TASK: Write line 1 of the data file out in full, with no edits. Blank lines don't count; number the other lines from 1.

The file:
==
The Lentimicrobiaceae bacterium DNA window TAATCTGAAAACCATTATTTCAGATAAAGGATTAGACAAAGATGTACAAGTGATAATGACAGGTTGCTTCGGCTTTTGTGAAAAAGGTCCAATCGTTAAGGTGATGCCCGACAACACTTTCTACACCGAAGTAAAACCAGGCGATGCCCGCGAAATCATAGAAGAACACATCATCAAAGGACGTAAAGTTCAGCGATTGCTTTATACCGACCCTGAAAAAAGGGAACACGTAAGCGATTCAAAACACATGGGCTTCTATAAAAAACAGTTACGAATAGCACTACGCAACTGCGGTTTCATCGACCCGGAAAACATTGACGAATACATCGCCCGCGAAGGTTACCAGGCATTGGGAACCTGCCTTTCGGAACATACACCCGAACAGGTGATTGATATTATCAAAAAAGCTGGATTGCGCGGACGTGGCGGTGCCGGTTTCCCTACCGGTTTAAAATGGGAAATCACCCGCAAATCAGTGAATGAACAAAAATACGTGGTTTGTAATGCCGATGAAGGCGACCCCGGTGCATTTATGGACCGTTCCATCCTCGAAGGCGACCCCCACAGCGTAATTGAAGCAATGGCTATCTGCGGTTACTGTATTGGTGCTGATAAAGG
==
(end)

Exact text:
The Lentimicrobiaceae bacterium DNA window TAATCTGAAAACCATTATTTCAGATAAAGGATTAGACAAAGATGTACAAGTGATAATGACAGGTTGCTTCGGCTTTTGTGAAAAAGGTCCAATCGTTAAGGTGATGCCCGACAACACTTTCTACACCGAAGTAAAACCAGGCGATGCCCGCGAAATCATAGAAGAACACATCATCAAAGGACGTAAAGTTCAGCGATTGCTTTATACCGACCCTGAAAAAAGGGAACACGTAAGCGATTCAAAACACATGGGCTTCTATAAAAAACAGTTACGAATAGCACTACGCAACTGCGGTTTCATCGACCCGGAAAACATTGACGAATACATCGCCCGCGAAGGTTACCAGGCATTGGGAACCTGCCTTTCGGAACATACACCCGAACAGGTGATTGATATTATCAAAAAAGCTGGATTGCGCGGACGTGGCGGTGCCGGTTTCCCTACCGGTTTAAAATGGGAAATCACCCGCAAATCAGTGAATGAACAAAAATACGTGGTTTGTAATGCCGATGAAGGCGACCCCGGTGCATTTATGGACCGTTCCATCCTCGAAGGCGACCCCCACAGCGTAATTGAAGCAATGGCTATCTGCGGTTACTGTATTGGTGCTGATAAAGG